It’s also not always practical to go all in. I had first intended to live a completely “zero waste” lifestyle—somewhat of a misnomer considering bodily waste is a tragic, human inevitability—until I accepted the fact that I was a college student with $80,000 in student loans and completely avoiding plastic was murdering my bank account.

I quickly found that what was more important than labeling my life with vague designations like “zero waste” or “slow fashion” was figuring out what truly made me want to live more sustainably. I decided that I was motivated by a desire to act in exploited workers’ best interests, my appreciation of high-quality material, and a love of vintage design. Once I defined those core values, it became easier to hold myself back from purchases that felt misaligned.

From there, I watched a lot of YouTube videos about historical sewing practices and even learned how to sew myself. This helped me better identify excellent stitching in secondhand garments while shopping in person or online—like tight, straight stitches and vintage sewing conventions like single stitching. Understanding sewing helped me find old clothing that was made well and sure to stay in top shape for a long time. Similarly, I found it helpful to form a basic understanding of fabric types, which let me gauge how well a garment would hold up just by touching it or seeing how it draped on a mannequin.

Armed with these clothing essentials, I’m now able to buy vintage that’s built to live and hang around like a loved one, not disintegrate after a wears like a Fashion Nova fling.

But as a young Dakota Fanning says in the Henri Bendel-approved Uptown Girls, fundamentals are only the building blocks of fun. After securing my fundamentals, I indulged myself in learning more about vintage high fashion (I highly recommend Olivia Haroutounian’s TikTok for this purpose), prioritizing my personal style over trends (as enticing as I found that Strawberry Dress, I knew it would end up in closet purgatory after one or two wears), and I made accounts on The RealReal, eBay, and Depop.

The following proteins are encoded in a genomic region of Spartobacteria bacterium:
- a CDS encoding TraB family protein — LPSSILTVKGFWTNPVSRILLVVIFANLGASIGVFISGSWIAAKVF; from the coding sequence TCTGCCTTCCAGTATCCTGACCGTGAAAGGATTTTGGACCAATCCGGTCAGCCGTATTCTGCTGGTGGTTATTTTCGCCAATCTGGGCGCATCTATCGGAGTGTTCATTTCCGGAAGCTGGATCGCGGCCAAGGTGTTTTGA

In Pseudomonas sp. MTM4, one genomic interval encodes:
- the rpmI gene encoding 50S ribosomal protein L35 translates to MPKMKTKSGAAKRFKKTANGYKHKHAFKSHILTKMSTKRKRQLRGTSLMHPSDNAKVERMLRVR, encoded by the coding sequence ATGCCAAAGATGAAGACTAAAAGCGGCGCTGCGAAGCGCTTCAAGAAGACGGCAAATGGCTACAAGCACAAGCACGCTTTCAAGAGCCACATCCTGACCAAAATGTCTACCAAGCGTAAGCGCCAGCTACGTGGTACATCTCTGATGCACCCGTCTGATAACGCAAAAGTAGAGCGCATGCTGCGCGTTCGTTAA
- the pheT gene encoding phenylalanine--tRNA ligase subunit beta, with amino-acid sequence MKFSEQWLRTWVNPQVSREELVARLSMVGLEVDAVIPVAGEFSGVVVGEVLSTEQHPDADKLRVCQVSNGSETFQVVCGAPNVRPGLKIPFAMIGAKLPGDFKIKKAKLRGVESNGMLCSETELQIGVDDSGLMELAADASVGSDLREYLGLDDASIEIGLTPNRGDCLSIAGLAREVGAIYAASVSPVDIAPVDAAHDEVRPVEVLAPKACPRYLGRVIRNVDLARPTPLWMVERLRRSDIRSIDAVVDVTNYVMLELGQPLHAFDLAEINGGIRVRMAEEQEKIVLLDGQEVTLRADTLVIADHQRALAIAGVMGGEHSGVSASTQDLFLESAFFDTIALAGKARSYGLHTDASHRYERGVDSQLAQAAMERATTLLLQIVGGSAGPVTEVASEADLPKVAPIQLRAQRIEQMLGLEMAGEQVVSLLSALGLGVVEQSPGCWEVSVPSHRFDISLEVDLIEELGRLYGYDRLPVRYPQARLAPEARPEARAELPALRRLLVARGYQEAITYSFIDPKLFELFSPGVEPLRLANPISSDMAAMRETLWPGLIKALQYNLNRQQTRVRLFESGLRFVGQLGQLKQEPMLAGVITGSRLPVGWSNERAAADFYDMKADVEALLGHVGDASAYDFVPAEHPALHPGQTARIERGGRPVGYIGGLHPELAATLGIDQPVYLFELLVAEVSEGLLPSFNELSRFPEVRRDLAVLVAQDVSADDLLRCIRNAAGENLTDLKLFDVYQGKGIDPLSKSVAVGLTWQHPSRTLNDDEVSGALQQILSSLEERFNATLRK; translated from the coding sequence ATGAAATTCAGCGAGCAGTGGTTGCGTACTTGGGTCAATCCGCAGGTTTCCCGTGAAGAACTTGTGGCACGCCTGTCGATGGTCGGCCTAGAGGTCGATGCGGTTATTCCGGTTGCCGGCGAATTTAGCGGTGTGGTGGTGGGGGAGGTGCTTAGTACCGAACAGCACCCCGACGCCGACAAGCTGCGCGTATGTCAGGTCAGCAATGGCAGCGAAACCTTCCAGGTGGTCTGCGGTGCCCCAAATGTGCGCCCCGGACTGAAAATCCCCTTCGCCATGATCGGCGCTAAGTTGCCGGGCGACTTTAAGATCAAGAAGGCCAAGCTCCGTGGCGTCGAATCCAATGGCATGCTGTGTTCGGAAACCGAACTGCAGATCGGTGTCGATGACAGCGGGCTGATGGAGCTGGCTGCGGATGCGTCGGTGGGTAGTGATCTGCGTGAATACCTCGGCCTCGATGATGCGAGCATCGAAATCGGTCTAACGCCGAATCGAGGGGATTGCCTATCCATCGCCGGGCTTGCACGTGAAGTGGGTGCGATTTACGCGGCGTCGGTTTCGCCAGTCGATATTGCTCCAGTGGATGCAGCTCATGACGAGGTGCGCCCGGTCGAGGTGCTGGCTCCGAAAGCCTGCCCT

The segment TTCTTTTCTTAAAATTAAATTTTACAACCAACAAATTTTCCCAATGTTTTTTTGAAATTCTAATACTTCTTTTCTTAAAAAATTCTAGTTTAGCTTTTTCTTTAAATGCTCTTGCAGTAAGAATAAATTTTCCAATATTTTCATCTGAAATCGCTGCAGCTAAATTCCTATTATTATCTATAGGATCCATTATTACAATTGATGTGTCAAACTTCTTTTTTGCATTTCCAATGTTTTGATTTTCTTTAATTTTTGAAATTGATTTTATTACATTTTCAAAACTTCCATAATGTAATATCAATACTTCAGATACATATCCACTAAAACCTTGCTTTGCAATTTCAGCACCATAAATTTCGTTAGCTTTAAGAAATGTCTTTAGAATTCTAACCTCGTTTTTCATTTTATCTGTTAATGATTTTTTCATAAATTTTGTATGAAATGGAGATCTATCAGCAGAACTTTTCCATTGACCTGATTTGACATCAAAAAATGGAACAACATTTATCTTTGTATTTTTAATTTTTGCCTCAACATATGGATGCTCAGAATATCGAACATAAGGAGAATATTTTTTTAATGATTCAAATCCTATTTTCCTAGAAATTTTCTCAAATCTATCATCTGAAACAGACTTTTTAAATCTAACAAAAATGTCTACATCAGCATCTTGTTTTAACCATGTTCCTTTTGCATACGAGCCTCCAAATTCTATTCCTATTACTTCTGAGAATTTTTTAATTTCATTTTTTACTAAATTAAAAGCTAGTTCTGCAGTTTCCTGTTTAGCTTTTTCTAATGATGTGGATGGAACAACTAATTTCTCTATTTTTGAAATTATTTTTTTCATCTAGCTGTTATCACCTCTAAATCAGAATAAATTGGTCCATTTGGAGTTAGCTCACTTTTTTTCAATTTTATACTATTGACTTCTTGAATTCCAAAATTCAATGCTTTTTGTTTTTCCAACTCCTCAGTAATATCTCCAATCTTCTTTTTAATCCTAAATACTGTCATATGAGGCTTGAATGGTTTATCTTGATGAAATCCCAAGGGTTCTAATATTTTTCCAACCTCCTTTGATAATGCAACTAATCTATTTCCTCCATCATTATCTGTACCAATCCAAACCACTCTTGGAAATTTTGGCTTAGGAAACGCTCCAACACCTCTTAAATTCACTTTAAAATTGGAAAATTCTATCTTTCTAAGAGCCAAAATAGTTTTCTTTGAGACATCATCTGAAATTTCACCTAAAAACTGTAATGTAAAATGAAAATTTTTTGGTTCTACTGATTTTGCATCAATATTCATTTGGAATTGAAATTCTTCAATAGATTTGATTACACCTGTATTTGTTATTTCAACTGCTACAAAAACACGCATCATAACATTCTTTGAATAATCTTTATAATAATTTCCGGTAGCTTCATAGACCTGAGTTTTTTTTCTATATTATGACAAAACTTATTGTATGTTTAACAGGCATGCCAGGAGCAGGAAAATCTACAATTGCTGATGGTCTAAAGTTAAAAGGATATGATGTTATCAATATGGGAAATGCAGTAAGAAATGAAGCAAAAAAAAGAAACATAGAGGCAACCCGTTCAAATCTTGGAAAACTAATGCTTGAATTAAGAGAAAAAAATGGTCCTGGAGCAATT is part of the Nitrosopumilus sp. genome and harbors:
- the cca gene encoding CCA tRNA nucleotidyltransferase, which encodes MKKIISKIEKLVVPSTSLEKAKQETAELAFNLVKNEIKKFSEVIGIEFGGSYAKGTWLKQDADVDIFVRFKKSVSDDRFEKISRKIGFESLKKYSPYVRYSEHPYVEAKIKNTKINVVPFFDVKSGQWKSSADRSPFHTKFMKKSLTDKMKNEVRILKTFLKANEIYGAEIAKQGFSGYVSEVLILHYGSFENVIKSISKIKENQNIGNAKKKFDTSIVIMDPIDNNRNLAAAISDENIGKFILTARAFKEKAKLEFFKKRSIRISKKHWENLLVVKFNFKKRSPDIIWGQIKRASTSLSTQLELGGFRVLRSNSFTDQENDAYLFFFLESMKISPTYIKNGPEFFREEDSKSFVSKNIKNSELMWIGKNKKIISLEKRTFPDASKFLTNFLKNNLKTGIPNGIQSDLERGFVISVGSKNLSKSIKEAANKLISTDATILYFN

I’m now able to buy vintage that’s built to live and hang around like a loved one, not disintegrate after a wears like a Fashion Nova fling.

Now, this is going to sound counterintuitive, but if you excessively buy clothes you don’t wear the way I once did, that last step is essential. At first, I feared that having constant access to vintage clothing on my phone was just me putting my fashion waste problem through a slightly eco-conscious filter. In reality, using the “save” function on all of those sites completely changed how I performed purchases.

Instead of chasing the dopamine rush of cashing out a shopping cart the second a new item caught my eye and begged me to buy now, the save function helped me feel, well, safe. I knew that all the things I liked were waiting exactly where I left them, and having a growing composite of clothing helped me keep an eye on deals, maintain a repository of my personal style, and avoid impulse purchases that I would later regret.

Now, when I open my closet door, I feel proud. The care and work I invest into sourcing, cherishing, and maintaining my clothes make them feel like well-worn stuffed animals I proudly bring to school. I’m happy to share them with the world, and I no longer let anything fall to the crumpled wayside.

Realistically, I know that patching a hole in my favorite sweater instead of buying another one isn’t going to counteract Jeff Bezos’ joyrides to space. But by giving up new clothes, I’ve become more connected to my love of fashion and the world, and for now, that’s enough.